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Eight Indigenous senators have released a joint letter of support for Jody Wilson-Raybould following her resignation this week from the federal cabinet, noting the development leaves Canadians with many questions and concerns.

Six of the eight senators were appointed by Prime Minister Justin Trudeau, who said this week that he was “puzzled” as to why Ms. Wilson-Raybould resigned.

The former minister announced her resignation Tuesday and said she has retained former Supreme Court Justice Thomas Cromwell to advise her on how much she can say publicly about the reasons for her decision in light of cabinet confidentiality and issues of solicitor-client privilege.

“The resignation of Minister Jody Wilson-Raybould from cabinet this week has led to a national conversation leaving many questions and concerns from Canadians, the Indigenous community and politicians alike," the letter states. “As the first Indigenous Attorney General of Canada and then as Minister of Veterans Affairs, it is without a doubt that this important decision was not taken lightly on her part.”

Related: Liberal MP says Wilson-Raybould might have lost justice post because she doesn’t speak French

The letter was distributed by Senator Murray Sinclair, a former judge who led the Truth and Reconciliation Commission inquiry into Canada’s history of Indian residential schools.

“We would like to acknowledge and commend former Minister Jody Wilson-Raybould for her accomplishments on the justice portfolio. While in that position, she displayed personal strength of character, integrity and dedication to modernize the justice system and work towards reconciliation … Even though some will see this as a threat to the promise and process of reconciliation, it is not. It is a measure of the distance we have yet to go and the challenges we have yet to overcome.”

The list includes Senator Margaret Dawn Anderson, an Inuvialuk woman and former Government of Northwest Territories public servant, who was appointed in December but has not yet been sworn in as a senator.

The other senators are Yvonne Boyer, Dan Christmas, Lillian Dyck, Brian Francis, Sandra Lovelace Nicholas and Mary Jane McCallum.

Once Ms. Anderson is sworn in, there will be 12 sitting senators with Indigenous heritage.

The Indigenous senators are planning to meet in person next week when the Senate resumes sitting for the first time since December. The group meets regularly when the Senate is in session.

The letter does not criticize the Prime Minister for his handling of the situation. However the fact that it was sent puts Mr. Trudeau on notice that Indigenous senators – who represent a significant voting block in the 105-seat chamber – are watching his actions closely.

The controversy emerged last week after The Globe reported that Ms. Wilson-Raybould had come under pressure from the Prime Minister’s Office when she was Attorney General to shelve a criminal prosecution of SNC-Lavalin in favour of a negotiated settlement.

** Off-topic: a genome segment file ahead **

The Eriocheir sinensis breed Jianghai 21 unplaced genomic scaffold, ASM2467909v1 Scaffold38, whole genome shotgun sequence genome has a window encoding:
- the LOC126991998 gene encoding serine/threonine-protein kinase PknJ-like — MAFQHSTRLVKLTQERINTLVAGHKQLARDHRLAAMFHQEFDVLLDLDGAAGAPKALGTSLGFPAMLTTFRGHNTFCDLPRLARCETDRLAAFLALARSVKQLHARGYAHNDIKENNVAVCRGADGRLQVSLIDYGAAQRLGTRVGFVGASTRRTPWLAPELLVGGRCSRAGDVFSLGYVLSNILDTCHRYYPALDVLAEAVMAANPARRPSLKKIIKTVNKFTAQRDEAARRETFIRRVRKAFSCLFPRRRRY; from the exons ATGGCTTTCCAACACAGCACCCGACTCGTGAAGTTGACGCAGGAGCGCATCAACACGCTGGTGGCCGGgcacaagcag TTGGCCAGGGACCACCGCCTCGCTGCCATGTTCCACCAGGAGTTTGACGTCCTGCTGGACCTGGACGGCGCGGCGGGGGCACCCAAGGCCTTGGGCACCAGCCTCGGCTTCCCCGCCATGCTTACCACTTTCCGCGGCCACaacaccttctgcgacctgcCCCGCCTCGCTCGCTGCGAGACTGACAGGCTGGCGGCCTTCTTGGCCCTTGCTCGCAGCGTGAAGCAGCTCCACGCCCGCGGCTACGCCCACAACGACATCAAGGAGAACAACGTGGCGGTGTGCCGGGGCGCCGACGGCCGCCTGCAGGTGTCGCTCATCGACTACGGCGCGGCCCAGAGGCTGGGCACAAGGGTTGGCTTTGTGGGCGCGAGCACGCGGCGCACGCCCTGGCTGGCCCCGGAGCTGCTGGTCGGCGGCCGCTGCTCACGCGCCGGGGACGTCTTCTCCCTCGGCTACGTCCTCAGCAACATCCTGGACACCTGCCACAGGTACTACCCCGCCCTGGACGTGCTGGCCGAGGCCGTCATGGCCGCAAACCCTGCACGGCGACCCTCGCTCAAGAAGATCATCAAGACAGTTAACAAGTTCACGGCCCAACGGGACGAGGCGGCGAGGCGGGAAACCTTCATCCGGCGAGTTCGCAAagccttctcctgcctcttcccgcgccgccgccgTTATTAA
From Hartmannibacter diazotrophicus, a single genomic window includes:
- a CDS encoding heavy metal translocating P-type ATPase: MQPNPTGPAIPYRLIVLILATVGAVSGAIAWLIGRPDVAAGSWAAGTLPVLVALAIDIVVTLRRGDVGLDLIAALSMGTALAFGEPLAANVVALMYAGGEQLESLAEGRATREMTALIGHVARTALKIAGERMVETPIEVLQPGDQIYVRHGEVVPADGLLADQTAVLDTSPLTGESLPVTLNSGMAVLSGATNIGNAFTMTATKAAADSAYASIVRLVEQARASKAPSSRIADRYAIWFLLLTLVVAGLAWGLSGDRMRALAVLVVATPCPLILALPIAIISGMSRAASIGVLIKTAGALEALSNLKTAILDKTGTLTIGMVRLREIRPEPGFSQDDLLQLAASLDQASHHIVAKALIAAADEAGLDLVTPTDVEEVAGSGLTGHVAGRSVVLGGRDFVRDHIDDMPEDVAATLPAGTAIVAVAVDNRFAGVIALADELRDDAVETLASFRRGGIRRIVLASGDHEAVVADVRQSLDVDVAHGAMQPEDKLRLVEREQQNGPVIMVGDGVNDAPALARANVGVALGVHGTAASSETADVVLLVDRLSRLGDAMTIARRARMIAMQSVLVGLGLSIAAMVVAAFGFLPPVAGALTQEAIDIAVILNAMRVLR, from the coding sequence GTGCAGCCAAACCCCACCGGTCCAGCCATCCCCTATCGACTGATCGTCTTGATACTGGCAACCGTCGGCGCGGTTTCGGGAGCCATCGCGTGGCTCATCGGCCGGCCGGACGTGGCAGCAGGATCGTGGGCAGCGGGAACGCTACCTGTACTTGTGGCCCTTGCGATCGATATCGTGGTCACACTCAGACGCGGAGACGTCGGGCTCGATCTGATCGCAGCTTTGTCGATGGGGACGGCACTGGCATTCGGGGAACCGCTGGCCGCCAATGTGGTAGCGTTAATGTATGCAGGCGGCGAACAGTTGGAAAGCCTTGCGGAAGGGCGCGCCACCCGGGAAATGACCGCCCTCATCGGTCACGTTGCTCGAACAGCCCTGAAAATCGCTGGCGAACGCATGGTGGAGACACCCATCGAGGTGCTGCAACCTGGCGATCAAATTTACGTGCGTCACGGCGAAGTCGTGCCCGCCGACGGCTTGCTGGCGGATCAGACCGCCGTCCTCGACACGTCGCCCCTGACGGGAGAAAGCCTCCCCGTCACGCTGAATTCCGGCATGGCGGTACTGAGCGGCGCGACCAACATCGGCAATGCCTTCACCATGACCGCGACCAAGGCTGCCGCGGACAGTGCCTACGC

Many Indigenous leaders – including Ms. Wilson-Raybould’s father Bill Wilson – have sharply criticized the Prime Minister’s handling of the situation.

On Wednesday, Liberal MPs on the House of Commons justice committee overruled an opposition request to invite Ms. Wilson-Raybould to appear as a witness to explain what happened. The Liberal majority voted instead to hold hearings on the broader issues involved and to meet again on Feb. 19 to discuss additional witnesses.

Mr. Trudeau addressed Liberal MPs this week by phone during a private conference call as the government attempts to manage the controversy.

Liberal MP Francis Scarpaleggia, the chair of the national Liberal caucus, told The Globe that he is not hearing strong concern from MPs over the Prime Minister’s handling of the resignation.

“We’re a very cohesive team that looks to the leadership of the Prime Minister and that hasn’t changed in any way, shape or form as far as I can see,” he said Thursday. Mr. Scarpaleggia said the Liberal caucus will meet in person on Wednesday in Ottawa and he expects Ms. Wilson-Raybould will attend as a Liberal MP.

Carolyn Bennett, the federal minister for Crown-Indigenous Relations, said in a statement to The Globe that the government’s reconciliation efforts will continue and praised her former cabinet colleague.

“Her advice was invaluable as a candidate and member of our team. I am truly proud of the work we have been able to do together,” she said. “Her dedication to fundamental change in Canada’s relationship with First Nations is unparalleled – she will continue to be a strong voice and I hope to continue working with her on these critical issues. Since day one the Prime Minister has made reconciliation a top priority for this government and parliament, and we are dedicated to continuing that work."

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